I pre-heated the oven to 375, and layered the (aliums, morels, greens) in the same cast iron skillet I used for the onions.

I whisked 8 eggs with salt and pepper and a little milk for several minutes / until very frothy and poured them into the skillet, then cooked this stovetop for 5 minutes or so to help brown and set the bottom (it’s not clear this is even needed– it’s just a force of habit).

Finally, I laid some big chunks of a soft cheese like goat chevre across the top and popped the whole thing in the oven for another 15-20 minutes, until the eggs puffed up and set.

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Artichokes (Grown, Blanched, Grilled)

4 Apr

Last spring I started some Colorado Star purple artichokes from seed and transplanted them into a strip of soil along a driveway. They started slow and didn’t produce any fruit last year, but here I am a year later:

While I’ve simply-boiled some later harvests (three rounds so far this spring) I cooked a first harvest of baby-size artichokes with an “oil and water” hybrid blanching method inspired by This Is Camino— simmering them in batches in a single-layer half-covered in water (with garlic, bay leaves, herbs, and olive oil) until mostly done, then finishing them on the grill while straining the liquid and reducing it to a sauce that reinforced the artichoke flavor:

Stir Fry w/ Rattail Radish + Snow Peas

12 Feb

A simple stir-fry– cooking a series of ingredients individually in a hot pan with peanut oil (some very briefly– just a minute or two), in this case:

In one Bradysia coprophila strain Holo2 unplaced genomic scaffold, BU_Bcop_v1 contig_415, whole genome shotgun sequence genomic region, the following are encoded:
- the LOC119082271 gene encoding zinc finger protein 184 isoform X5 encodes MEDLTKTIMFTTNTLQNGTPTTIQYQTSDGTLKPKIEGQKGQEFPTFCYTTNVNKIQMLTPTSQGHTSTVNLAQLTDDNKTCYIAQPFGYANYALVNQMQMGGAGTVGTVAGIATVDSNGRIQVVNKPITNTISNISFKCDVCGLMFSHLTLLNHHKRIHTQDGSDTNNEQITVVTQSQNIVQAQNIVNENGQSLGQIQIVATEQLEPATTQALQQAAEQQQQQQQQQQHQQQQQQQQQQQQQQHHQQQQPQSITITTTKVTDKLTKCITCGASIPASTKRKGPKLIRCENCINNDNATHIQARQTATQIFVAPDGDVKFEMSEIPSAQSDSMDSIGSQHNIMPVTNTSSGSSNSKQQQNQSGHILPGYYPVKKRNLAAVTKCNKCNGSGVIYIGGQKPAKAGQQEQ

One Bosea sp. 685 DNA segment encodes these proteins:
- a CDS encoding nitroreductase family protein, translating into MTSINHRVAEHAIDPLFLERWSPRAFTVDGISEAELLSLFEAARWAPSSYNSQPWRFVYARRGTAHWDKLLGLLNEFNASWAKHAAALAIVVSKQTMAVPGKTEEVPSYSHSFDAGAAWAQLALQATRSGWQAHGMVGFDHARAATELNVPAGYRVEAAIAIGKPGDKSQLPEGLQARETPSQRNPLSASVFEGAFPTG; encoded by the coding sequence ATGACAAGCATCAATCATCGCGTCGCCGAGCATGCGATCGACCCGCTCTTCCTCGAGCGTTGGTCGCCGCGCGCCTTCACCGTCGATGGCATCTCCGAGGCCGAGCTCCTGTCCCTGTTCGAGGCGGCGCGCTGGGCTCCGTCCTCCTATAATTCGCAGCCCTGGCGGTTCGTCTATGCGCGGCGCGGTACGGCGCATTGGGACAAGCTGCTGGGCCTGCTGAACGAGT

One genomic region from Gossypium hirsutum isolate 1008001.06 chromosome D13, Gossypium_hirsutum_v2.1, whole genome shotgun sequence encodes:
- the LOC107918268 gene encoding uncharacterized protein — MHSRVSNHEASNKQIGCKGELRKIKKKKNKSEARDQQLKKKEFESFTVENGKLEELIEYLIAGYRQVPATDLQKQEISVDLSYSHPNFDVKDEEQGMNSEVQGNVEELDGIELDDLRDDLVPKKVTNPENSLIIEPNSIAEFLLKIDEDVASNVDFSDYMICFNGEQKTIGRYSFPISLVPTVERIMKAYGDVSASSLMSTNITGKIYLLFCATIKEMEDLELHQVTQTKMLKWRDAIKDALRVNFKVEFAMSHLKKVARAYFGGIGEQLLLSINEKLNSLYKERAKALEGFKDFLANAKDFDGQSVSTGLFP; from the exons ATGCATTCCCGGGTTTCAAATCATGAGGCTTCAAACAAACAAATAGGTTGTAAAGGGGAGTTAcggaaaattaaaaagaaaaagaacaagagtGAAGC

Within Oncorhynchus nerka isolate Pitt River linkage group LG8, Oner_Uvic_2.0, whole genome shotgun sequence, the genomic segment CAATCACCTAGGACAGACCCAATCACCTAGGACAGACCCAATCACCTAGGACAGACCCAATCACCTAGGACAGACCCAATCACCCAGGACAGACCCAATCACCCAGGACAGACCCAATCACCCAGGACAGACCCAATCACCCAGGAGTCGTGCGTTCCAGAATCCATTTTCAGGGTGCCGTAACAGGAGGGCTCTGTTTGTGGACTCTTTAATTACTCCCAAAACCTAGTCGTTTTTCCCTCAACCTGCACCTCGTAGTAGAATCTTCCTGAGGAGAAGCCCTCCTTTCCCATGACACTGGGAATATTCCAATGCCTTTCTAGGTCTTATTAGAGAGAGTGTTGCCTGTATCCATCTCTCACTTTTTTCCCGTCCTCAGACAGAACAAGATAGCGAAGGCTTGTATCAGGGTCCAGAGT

• onions + sliced garlic + minced ginger
  • rattail radish pods from the garden (incredibly prolific plants crank out the long slender pods– no much flavor but a nice juicy/crunchy component when harvested before the individual seeds start to bulge in the pods)
  • snow peas also from the yard (planted in the late fall, harvesting in February)
  • a bell pepper
  • pre-made mapo tofu (includes miso and chili flake)

I just mix them at the end with a little soy sauce and serve over rice (I sometimes add black vinegar, miso, and/or chili flake, but not this time as the tofu was already seasoned).

They teed up good fried rice the next day, too (with some scrambled egg and kimchi).

Growing Radishes

4 Feb

Last winter, spring, and again this winter I’ve grown a variety of radishes (almost all from Kitazawa Seed‘s excellent selection) in a raised bed in the back yard– a very easy crop (and one that can grow off-season in the Bay Area).

Just jotting down a few notes here from across the garden journal:

  • Japanese Scarlet Radish: Crisp, attractive, mild heat, grew fast, the healthiest of the plants, would grow again as a good salad radish or to eat fresh with butter and salt.
  • White Icicle Radish: Watery taste, fairly bland
  • Korean Good Luck Radish: Large– 2″ diameter and 5″ long. Stayed crisp, with some lingering heat (seemed to be from the skin). Had a lot issues with germination and seedling survival, though.